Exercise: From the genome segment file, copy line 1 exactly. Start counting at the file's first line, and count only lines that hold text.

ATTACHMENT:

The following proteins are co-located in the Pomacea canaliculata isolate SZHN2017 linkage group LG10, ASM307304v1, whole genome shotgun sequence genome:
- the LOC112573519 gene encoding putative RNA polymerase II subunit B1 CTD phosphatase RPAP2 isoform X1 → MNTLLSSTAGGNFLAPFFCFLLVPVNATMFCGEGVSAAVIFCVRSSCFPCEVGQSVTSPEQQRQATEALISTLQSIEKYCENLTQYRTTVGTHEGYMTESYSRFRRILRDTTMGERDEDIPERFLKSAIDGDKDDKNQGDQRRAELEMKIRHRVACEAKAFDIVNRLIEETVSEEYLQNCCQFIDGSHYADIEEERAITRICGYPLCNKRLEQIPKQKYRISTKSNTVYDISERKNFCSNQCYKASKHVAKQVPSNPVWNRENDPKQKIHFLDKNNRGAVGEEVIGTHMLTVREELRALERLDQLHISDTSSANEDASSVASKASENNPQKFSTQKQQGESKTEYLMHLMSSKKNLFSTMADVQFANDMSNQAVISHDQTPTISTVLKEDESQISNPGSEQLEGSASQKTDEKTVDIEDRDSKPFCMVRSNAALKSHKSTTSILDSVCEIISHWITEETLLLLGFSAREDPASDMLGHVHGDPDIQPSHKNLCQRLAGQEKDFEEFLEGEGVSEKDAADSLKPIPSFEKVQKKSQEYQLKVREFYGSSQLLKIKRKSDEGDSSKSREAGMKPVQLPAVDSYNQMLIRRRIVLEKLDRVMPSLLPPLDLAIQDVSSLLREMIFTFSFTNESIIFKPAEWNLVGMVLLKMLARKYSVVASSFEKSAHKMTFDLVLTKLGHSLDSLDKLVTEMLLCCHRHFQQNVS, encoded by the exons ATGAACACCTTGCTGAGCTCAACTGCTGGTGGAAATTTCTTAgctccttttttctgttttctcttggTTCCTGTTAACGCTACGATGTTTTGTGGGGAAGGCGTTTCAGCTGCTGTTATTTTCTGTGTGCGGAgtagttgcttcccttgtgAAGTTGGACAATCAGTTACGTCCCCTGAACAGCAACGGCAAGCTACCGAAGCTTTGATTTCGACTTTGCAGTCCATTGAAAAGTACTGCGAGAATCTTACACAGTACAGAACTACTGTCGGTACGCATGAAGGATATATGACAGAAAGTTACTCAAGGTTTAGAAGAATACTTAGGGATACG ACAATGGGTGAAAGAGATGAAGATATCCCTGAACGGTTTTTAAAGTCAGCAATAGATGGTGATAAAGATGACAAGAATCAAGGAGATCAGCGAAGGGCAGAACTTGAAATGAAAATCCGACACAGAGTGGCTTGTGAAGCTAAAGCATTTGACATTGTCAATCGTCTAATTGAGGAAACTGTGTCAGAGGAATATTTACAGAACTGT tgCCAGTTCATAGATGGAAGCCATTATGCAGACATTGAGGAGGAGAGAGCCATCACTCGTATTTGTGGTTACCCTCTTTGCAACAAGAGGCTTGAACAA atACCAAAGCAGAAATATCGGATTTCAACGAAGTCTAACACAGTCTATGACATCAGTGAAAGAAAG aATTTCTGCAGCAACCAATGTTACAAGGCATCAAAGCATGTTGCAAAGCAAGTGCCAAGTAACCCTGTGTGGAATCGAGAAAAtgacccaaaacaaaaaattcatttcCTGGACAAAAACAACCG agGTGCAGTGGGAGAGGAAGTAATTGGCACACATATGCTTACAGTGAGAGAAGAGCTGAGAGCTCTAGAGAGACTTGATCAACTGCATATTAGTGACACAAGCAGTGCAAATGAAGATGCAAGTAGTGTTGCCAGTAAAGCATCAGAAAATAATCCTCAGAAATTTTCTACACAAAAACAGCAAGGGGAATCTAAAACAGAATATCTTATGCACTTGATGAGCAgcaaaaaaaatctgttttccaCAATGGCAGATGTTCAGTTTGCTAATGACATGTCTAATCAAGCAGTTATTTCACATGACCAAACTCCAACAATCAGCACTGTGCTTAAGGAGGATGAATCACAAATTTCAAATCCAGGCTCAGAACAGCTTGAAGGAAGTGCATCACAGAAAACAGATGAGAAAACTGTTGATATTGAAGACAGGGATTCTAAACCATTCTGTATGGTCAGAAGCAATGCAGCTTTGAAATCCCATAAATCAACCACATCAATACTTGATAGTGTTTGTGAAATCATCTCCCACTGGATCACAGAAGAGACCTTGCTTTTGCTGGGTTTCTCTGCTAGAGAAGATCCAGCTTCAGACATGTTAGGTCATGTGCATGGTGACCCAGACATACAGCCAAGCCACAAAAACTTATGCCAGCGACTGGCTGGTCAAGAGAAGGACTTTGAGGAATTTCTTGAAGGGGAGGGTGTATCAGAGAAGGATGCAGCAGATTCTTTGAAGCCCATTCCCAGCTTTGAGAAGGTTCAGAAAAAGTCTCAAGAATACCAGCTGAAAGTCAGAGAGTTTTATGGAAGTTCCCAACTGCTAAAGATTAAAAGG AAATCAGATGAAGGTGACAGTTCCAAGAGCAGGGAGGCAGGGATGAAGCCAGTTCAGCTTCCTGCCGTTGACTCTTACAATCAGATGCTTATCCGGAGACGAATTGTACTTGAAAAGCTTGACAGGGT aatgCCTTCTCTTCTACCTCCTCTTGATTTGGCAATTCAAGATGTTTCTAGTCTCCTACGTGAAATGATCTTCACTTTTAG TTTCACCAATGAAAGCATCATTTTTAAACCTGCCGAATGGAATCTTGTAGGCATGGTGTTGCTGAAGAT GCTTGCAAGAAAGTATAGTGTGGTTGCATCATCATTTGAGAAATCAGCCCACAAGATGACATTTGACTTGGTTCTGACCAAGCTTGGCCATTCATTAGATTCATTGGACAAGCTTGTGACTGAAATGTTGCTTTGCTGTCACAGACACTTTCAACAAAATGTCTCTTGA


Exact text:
The following proteins are co-located in the Pomacea canaliculata isolate SZHN2017 linkage group LG10, ASM307304v1, whole genome shotgun sequence genome: